Lake Nakuru National Park
Lake Nakuru is a very shallow strongly alkaline lake 62 km2 in extent. It is set in a picturesque landscape of surrounding woodland and grassland next to Nakuru town. The landscape includes areas of marsh and grasslands alternating with rocky cliffs and outcrops, stretches of acacia woodland and rocky hillsides covered with a Euphorbia forest on the eastern perimeter.
The lake catchment is bounded by Menengai crater to the north, the Bahati hills to the north east, the lion hill ranges to the east, eburu crater to the south and the mau escarpment to the west. Three major rivers, the njoro, makalia and enderit drain into the lake, together with treated water from the town’s sewage works and the outflow from several springs along the shore.
Lake Nakuru was first gazetted as a bird sanctuary in 1960 and upgraded to National Park status in 1968. A northern extension was added to the park in 1974 and the lake was designated as a Ramsar site in 1990. The foundation of the parks food chains is the cyanophyte spirulina platensis which can support huge numbers of lesser flamingo.
The vegetation is mainly wooded and bushy grassland with a wide ecological diversity and characteristic habitats that range from the lake waters to the escarpment and ridges.
The normally water-covered surface of the lake occupies about a third of the park. The lake water supports a dense bloom of the blue-green Cyanophyte Spirulina platensis from which it derives its colour and which is the major food source for the flamingo.
The lake is fringed by alkaline swamps with areas of sedge, Cyprus laevigatus and typha marsh along the river inflows and springs. The surrounding areas support a dry transitional savanna with lake margin grasslands of Sporobolus spicatus salt grass moving into grasslands of Hyparrhenia hirta and rhodes grass Chloris gayana in the lower areas.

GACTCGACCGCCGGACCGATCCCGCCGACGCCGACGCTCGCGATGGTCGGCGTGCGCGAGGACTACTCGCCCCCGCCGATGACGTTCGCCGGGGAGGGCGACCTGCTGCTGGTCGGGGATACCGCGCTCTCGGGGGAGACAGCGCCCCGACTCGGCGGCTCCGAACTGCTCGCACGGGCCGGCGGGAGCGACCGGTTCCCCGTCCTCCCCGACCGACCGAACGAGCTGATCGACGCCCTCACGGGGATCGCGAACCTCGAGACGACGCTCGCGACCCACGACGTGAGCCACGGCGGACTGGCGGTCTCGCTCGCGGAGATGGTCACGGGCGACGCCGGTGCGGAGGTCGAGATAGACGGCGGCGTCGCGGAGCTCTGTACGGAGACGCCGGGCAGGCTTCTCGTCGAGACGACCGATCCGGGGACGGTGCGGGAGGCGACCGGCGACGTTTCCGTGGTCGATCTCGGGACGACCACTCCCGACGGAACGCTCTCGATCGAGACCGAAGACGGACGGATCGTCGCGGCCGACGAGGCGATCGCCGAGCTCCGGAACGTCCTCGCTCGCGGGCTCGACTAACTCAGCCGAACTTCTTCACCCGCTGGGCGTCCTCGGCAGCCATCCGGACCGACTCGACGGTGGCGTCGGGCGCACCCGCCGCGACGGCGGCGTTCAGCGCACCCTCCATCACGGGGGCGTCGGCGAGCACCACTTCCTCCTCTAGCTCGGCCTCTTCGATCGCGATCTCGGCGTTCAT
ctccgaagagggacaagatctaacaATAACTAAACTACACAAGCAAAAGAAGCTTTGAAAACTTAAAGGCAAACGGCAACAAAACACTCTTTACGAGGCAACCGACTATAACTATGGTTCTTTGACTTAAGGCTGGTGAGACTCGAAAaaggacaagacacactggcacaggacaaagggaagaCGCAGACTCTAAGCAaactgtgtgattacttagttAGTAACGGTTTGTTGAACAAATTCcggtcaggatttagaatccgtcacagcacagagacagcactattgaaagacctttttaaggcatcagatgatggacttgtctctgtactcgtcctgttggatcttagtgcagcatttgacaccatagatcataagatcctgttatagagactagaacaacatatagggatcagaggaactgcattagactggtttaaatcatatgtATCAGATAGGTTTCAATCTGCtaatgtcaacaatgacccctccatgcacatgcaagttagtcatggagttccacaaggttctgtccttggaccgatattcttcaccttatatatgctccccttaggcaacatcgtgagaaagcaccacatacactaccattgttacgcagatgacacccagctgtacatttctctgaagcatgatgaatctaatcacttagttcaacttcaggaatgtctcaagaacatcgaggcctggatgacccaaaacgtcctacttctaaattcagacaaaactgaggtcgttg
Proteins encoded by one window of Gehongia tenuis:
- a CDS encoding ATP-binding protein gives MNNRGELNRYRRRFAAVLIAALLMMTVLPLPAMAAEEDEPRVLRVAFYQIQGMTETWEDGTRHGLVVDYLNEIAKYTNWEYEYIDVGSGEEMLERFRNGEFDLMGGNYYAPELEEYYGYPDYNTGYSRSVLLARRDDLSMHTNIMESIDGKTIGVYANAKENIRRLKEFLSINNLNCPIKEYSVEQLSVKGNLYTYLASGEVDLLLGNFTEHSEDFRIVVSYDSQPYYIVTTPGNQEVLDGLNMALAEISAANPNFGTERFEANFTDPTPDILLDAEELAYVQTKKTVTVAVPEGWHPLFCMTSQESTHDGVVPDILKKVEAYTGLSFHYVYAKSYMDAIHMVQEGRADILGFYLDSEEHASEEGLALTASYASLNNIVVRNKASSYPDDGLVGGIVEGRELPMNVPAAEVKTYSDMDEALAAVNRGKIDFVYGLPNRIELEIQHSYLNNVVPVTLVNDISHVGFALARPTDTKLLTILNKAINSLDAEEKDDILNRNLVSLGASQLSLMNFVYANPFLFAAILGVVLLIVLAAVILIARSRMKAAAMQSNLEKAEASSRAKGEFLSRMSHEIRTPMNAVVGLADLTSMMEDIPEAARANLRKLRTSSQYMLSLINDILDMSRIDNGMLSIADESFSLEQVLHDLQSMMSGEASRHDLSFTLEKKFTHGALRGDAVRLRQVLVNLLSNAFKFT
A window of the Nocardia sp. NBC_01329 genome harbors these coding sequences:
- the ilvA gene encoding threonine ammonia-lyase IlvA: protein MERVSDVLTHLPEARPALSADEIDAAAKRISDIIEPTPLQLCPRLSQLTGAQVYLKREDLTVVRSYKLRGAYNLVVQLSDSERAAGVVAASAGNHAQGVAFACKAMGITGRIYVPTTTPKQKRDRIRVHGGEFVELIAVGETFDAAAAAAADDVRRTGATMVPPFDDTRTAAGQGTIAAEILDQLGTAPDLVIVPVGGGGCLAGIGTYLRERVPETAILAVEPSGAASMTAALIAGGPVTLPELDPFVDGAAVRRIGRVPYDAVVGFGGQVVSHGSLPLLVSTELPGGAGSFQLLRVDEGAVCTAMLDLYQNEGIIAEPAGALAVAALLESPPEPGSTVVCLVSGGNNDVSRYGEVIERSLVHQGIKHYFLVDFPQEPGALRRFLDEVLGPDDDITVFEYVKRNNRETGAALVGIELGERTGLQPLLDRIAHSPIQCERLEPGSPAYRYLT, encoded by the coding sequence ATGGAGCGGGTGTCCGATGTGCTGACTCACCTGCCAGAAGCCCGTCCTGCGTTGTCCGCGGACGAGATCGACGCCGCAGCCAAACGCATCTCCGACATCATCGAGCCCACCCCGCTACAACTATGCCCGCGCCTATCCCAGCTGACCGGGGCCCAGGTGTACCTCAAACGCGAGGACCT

More elevated areas have dry forest with Acacia xanthophloea, olive Olea hochstetteri and Croton dichogamus; Euphorbia candelabrum forest; and bushland dominated by the composites, Mulelechwa Tarchonanthus camphoratus and Psiadia arabica.
Rocky hillsides on the Parks eastern perimeter are covered with Tarchonanthys scrub and a magnificent Euphobia candelabrum forest.
Central Kenya, 140km north-west of Nairobi, in Nakuru District of the Rift Valley Province. It covers an area of 188 km2.
Ranges from Cold, Hot and Humid, Hot and Dry. Annual rainfall is 965mm
HOW TO GET THERE
The park has a tarmac road connection with Nairobi, a distance of 156 km north west of Nairobi on the main A104 road. The most commonly used route into the park is via the main gate, 4 km from Nakuru Town Centre. It is also possible to enter the park from the main Nairobi Nakuru road at Lanet Gate. The Nderit Gate is used by people accessing the park from Masai Mara or Elementaita.
The Naishi airstrip services the park for tourism and KWS activities.
The park has an adequate and well serviced motorable roads that make most parts of the park accessible.
The park has three gates, Main Gate and Lanet Gate that link the park with the Nairobi-Nakuru highway and the less used Nderit Gate.
Flamingo (Greater and Lesser) and other water birds including a variety of terrestrial birds numbering about 450 species in total.
Mammals: 56 different species including white rhinos.
View-points: Lion hill, Baboon cliff and Out of Africa
Hills: Enasoit, Honeymoon, Lion hill ridge etc.
Unique vegetation: About 550 different plant species including the unique and biggest euphorbia forest in Africa, Picturesque landscape and yellow acacia woodlands.
Naishi bandas; Rhino banda; Chui banda; Reedbuck banda; KWS Isikon banda; Nyuki banda; Soysambu banda; Makalia Falls banda; KWS Guest House; WCK Education Centre & KWS Education Centre bandas.
Lake Nakuru lodge & Sarova Lion Hill Lodge.
Makalia Falls Enjoro River Mouth near the main gate, Baharini, Acacia, Baboon Cliff, Out of Africa, Lion Hill Summit.
Game viewing, bird watching